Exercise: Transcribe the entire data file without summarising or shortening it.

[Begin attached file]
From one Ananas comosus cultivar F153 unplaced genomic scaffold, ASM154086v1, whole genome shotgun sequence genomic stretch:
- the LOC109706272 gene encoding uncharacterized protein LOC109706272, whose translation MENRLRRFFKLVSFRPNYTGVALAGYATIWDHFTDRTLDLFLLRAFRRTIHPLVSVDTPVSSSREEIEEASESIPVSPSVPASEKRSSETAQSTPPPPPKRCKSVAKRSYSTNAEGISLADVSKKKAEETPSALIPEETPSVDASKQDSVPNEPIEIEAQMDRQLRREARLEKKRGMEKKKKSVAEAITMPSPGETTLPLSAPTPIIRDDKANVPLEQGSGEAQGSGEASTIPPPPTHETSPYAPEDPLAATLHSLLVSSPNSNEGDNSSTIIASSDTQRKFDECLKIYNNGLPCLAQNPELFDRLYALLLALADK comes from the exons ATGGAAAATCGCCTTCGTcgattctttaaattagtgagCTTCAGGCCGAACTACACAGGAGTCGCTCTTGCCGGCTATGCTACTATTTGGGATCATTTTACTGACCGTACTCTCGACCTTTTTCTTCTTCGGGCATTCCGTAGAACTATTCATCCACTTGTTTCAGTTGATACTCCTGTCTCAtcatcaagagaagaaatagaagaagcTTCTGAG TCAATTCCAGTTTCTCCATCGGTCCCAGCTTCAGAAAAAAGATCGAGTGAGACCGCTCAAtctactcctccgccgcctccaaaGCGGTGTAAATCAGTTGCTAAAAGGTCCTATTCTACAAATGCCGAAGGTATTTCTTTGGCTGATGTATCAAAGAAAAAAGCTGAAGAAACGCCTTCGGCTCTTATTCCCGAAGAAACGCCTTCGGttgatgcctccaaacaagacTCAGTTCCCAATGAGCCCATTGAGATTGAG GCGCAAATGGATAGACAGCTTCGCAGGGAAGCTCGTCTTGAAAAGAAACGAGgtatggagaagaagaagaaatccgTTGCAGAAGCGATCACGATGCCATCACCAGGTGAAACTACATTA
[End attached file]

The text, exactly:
From one Ananas comosus cultivar F153 unplaced genomic scaffold, ASM154086v1, whole genome shotgun sequence genomic stretch:
- the LOC109706272 gene encoding uncharacterized protein LOC109706272, whose translation MENRLRRFFKLVSFRPNYTGVALAGYATIWDHFTDRTLDLFLLRAFRRTIHPLVSVDTPVSSSREEIEEASESIPVSPSVPASEKRSSETAQSTPPPPPKRCKSVAKRSYSTNAEGISLADVSKKKAEETPSALIPEETPSVDASKQDSVPNEPIEIEAQMDRQLRREARLEKKRGMEKKKKSVAEAITMPSPGETTLPLSAPTPIIRDDKANVPLEQGSGEAQGSGEASTIPPPPTHETSPYAPEDPLAATLHSLLVSSPNSNEGDNSSTIIASSDTQRKFDECLKIYNNGLPCLAQNPELFDRLYALLLALADK comes from the exons ATGGAAAATCGCCTTCGTcgattctttaaattagtgagCTTCAGGCCGAACTACACAGGAGTCGCTCTTGCCGGCTATGCTACTATTTGGGATCATTTTACTGACCGTACTCTCGACCTTTTTCTTCTTCGGGCATTCCGTAGAACTATTCATCCACTTGTTTCAGTTGATACTCCTGTCTCAtcatcaagagaagaaatagaagaagcTTCTGAG TCAATTCCAGTTTCTCCATCGGTCCCAGCTTCAGAAAAAAGATCGAGTGAGACCGCTCAAtctactcctccgccgcctccaaaGCGGTGTAAATCAGTTGCTAAAAGGTCCTATTCTACAAATGCCGAAGGTATTTCTTTGGCTGATGTATCAAAGAAAAAAGCTGAAGAAACGCCTTCGGCTCTTATTCCCGAAGAAACGCCTTCGGttgatgcctccaaacaagacTCAGTTCCCAATGAGCCCATTGAGATTGAG GCGCAAATGGATAGACAGCTTCGCAGGGAAGCTCGTCTTGAAAAGAAACGAGgtatggagaagaagaagaaatccgTTGCAGAAGCGATCACGATGCCATCACCAGGTGAAACTACATTA